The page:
+ ￥350 配送料
+ ￥350 配送料
Future Days CD, オリジナルレコーディングのリマスター, インポート
Standard CD issue of this digitally remastered edition of the Krautrock band's 1973 album. This is the last album to feature Japanese vocalist Damo Suzuki. On Future Days, the band employs more of an ambient sound than on their previous efforts, especially on the title track and the twenty minute "Bel Air". A stunning album. Mute. 2008.
Anyone.................who has influenced from PIL to Radiohead and all those you can read about elsewhere must be saying something worth finding out about. We are a much better world for them having gifted all of this to us.
I have owned the original 1973 United Artists vinyl version of this for a long time, which is one of the best sounding recordings I own. This was the first SACD I ever purchased and I wasn't expecting much, as most digital formats I've heard sound lacklustre and flat compared with vinyl, but I'm very impressed with this particular SACD. I wouldn't say it's better or worse than the vinyl, just different. You can clearly hear all the individual sounds spread out in a vast, open, 3D soundstage and it can be cranked up really loud without any hint of the edginess or harshness that you often get with standard CDs. It sounds very natural and good, especially the quality of the drum sounds.
Consequently, I decided to buy SACD versions of Ege Bamyasi and Flow Motion, but they don't sound quite as good to me. Flow Motion sounds too sharp and piercing for my ears and Ege Bamyasi is an improvement over the CD version, but still sounds a bit flat. The vinyl sounds much nicer.
If you already own the CD and you have a SACD player, I can highly recommend Future Days in SACD format, because it sounds far superior to the CD. If you already own the vinyl I can also recommend it, because both versions have their benefits.
'Future Days' is notable as it was the final album from the Czukay-Karoli-Liebezeit-Schmidt-Suzuki line-up - the band operating at a peak after the wild-exploration of 'Tago Mago' and its funkier follow-up 'Ege Bamyasi.' This trilogy of Damo-era Can is one of those up there with other such great trilogies - Bowie's 'Station to Station', 'Low' & "Heroes"; Roxy Music's 'Roxy Music', 'For Your Pleasure' & 'Stranded'; The Cure's 'Seventeen Seconds', 'Faith' & 'Pornography'; Associates' 'The Affectionate Punch', 'Fourth Drawer Down' & 'Sulk' and Talking Heads' 'More Songs About Buildings and Food', 'Fear of Music' & 'Remain in Light.' It certainly influenced several of those titles - notably 'Fear of Music' and Bowie post-European canon towards his peak of 'Low' & "Heroes" (and the surrounding 'All Saints' and 'Lodger' releases - songs like 'Red Sails', 'The Secret Life of Arabia' and 'Art Decade' could be argued to come from- Bowie picked it as one of his all time favourite albums a few years ago). Several albums appear to be influenced by it to a degree - Cabaret Voltaire's 'Red Mecca' (electronic rhythms colliding with the ambient and potentially going anywhere), David Sylvian's more experimental work (some with Holger Czukay), Eno/Byrne's 'My Life in the Bush of Ghosts', Associates-tracks like 'Fearless (It Takes a Full Moon)', 'Kissed' & 'Logan Time', Simple Minds' 'Sister Feelings Call'/'Sons & Fascination'-set ('Careful in Career', 'In Trance as Mission'- though 'Theme for Great Cities' is more Faust) and the wilder-Eno/Talking Heads moments - 'Houses in Motion', 'The Overload', 'Drugs', & 'I Zimbra.'Talk Talk's Mark Hollis has also nodded to this era of Can and you can see the ambient-jazz motifs of 'Spirit of Eden' and 'Laughing Stock' in this album and its immediate predecessors. Added to that, a band named themselves after the track 'Moonshake' here!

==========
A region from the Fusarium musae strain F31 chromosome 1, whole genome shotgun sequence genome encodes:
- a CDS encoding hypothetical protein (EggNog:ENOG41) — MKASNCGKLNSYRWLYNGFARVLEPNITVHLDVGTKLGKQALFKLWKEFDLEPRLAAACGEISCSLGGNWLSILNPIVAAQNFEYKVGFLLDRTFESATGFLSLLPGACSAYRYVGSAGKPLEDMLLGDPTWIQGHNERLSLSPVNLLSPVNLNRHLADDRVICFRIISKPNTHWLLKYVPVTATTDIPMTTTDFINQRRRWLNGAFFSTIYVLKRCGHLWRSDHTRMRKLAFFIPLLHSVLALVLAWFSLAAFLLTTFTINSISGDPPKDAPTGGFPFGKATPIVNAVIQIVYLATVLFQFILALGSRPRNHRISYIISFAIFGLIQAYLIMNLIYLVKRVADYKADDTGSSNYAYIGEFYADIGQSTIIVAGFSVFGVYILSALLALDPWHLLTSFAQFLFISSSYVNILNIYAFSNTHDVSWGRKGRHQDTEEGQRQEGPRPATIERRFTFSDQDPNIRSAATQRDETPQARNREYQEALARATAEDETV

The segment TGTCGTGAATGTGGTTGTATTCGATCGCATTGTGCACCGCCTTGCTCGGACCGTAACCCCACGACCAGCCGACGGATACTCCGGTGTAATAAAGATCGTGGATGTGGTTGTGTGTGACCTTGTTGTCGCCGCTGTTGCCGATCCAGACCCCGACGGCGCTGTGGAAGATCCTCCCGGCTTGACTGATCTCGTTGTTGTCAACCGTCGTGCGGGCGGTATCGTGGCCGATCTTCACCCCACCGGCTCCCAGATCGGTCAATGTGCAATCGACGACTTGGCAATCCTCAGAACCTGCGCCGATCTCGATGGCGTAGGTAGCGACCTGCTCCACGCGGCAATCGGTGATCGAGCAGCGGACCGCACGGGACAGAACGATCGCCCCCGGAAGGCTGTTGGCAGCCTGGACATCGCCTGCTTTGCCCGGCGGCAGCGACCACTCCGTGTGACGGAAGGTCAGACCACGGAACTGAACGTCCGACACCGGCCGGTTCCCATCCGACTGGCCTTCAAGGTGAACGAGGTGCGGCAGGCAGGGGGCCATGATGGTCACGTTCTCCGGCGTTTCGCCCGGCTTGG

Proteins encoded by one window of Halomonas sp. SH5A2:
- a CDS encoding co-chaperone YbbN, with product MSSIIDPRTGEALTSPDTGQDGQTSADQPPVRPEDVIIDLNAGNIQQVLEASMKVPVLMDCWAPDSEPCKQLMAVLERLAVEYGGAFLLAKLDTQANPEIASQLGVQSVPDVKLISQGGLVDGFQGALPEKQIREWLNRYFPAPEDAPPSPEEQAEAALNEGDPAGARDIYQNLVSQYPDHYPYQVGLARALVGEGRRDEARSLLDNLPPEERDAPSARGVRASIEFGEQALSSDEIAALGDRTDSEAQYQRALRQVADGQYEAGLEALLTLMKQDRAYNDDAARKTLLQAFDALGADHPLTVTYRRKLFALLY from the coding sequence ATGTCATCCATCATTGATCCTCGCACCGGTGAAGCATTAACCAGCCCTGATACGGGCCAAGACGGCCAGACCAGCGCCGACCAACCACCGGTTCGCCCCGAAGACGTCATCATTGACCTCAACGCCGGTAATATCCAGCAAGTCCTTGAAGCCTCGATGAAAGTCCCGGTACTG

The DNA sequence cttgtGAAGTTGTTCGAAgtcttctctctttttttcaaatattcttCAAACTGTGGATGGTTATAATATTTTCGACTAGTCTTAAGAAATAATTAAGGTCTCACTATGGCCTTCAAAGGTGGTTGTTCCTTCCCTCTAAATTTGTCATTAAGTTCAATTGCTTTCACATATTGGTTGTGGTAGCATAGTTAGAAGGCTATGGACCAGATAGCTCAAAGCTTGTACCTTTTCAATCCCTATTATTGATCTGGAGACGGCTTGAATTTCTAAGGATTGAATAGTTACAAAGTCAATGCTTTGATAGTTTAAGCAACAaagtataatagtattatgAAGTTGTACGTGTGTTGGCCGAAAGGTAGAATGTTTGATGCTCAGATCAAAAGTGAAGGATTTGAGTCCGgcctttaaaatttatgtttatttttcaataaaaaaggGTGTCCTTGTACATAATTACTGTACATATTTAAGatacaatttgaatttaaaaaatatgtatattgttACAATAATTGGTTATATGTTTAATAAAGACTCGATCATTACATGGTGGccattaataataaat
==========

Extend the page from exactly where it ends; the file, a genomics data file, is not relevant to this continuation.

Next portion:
Just four tracks, but four is enough- Damo Suzuki sounding like he's in another world, and spinning off into other galaxies over the seemingly infinite soundtracks of the band (who would continue this standard onto the non-Damo follow-up 'Soon Over Babaluma' - another key ambient album). The ethos of Can was to jam and edit back those tapes - creating wild head music - you won't be concerned about the number of tracks/album duration anyway: JUST HIT REPEAT...
The title track opens proceedings, a flux of drones predicting 'Kid A' and all that, before a rhythm comes in and some severely subtle bass from Czukay amid the sounds of water. The band sounds palatial and utterly at the height of their powers; 'Spray' follows next and is more of an ambient-jam with elements not far from Miles Davis circa-'Get Up With It' (the connection is Stockhausen). The tempo shifts to the perfect-funk-pop of 'Moonshake', which follows on from such greats as 'I'm So Green' and German-number One 'Spoon'. Finally, the album closes on the epic 'Bel Air' - just under twenty-minutes of ambient-voyage that makes you think of records like 'Closer' and 'Low' and 'Fear of Music' and 'Systems of Romance' and 'Real to Real Cacophony' and 'Secondhand Daylight' and 'Cobra Phases...' along the way...
'Future Days' is a great Can-album and a great reissue, sounding like summer-in-space - neon clusters, imploding star-systems and no hayfever. Anyone wondering where Bowie was coming from in his Berlin-years should be directed here, and to certain records by Cluster, Faust and Neu! of course. The music here is utterly timeless and wipes the floor with most; as much as I like the albums prior to this one, I think 'Future Days' is the one and would make my top ten list of greatest ever albums alongside 'Sulk', 'Rock Bottom', 'Tilt', 'Trout Mask Replica', 'Pacific Ocean Blue', 'Forever Changes', 'There's a Riot Goin' On', 'The Marble Index' and 'New Gold Dream' which make up my top ten for today! 'Future Days' even allows you to use that cliched-maxim: "SEMINAL, MAN!!!!!"